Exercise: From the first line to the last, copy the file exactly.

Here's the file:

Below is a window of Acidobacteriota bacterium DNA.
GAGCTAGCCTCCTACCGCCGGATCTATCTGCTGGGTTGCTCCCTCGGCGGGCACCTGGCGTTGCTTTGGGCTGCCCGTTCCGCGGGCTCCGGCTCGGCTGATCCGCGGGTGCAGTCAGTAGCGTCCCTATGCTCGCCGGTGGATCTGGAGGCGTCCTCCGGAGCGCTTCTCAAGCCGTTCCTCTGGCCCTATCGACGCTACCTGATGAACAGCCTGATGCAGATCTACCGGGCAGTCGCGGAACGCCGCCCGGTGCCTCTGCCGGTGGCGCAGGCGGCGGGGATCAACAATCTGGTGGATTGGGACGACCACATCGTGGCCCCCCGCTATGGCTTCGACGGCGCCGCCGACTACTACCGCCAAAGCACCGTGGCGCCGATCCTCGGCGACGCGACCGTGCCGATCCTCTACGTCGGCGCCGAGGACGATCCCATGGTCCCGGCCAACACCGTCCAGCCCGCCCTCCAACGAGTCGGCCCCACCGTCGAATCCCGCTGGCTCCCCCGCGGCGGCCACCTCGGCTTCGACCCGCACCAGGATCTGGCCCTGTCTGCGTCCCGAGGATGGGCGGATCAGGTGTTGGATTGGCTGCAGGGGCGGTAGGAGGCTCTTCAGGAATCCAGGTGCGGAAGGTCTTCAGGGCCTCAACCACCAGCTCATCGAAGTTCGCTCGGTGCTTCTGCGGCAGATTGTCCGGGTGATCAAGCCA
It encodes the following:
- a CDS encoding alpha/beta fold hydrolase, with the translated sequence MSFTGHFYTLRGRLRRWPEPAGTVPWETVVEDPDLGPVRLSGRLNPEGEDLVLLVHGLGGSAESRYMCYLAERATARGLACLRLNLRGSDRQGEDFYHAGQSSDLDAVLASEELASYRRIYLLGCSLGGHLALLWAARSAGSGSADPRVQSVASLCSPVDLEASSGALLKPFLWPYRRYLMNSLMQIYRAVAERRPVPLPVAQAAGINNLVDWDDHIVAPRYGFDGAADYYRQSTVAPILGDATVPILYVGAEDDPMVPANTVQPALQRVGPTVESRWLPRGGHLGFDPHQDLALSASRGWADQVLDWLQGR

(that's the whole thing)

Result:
Below is a window of Acidobacteriota bacterium DNA.
GAGCTAGCCTCCTACCGCCGGATCTATCTGCTGGGTTGCTCCCTCGGCGGGCACCTGGCGTTGCTTTGGGCTGCCCGTTCCGCGGGCTCCGGCTCGGCTGATCCGCGGGTGCAGTCAGTAGCGTCCCTATGCTCGCCGGTGGATCTGGAGGCGTCCTCCGGAGCGCTTCTCAAGCCGTTCCTCTGGCCCTATCGACGCTACCTGATGAACAGCCTGATGCAGATCTACCGGGCAGTCGCGGAACGCCGCCCGGTGCCTCTGCCGGTGGCGCAGGCGGCGGGGATCAACAATCTGGTGGATTGGGACGACCACATCGTGGCCCCCCGCTATGGCTTCGACGGCGCCGCCGACTACTACCGCCAAAGCACCGTGGCGCCGATCCTCGGCGACGCGACCGTGCCGATCCTCTACGTCGGCGCCGAGGACGATCCCATGGTCCCGGCCAACACCGTCCAGCCCGCCCTCCAACGAGTCGGCCCCACCGTCGAATCCCGCTGGCTCCCCCGCGGCGGCCACCTCGGCTTCGACCCGCACCAGGATCTGGCCCTGTCTGCGTCCCGAGGATGGGCGGATCAGGTGTTGGATTGGCTGCAGGGGCGGTAGGAGGCTCTTCAGGAATCCAGGTGCGGAAGGTCTTCAGGGCCTCAACCACCAGCTCATCGAAGTTCGCTCGGTGCTTCTGCGGCAGATTGTCCGGGTGATCAAGCCA
It encodes the following:
- a CDS encoding alpha/beta fold hydrolase, with the translated sequence MSFTGHFYTLRGRLRRWPEPAGTVPWETVVEDPDLGPVRLSGRLNPEGEDLVLLVHGLGGSAESRYMCYLAERATARGLACLRLNLRGSDRQGEDFYHAGQSSDLDAVLASEELASYRRIYLLGCSLGGHLALLWAARSAGSGSADPRVQSVASLCSPVDLEASSGALLKPFLWPYRRYLMNSLMQIYRAVAERRPVPLPVAQAAGINNLVDWDDHIVAPRYGFDGAADYYRQSTVAPILGDATVPILYVGAEDDPMVPANTVQPALQRVGPTVESRWLPRGGHLGFDPHQDLALSASRGWADQVLDWLQGR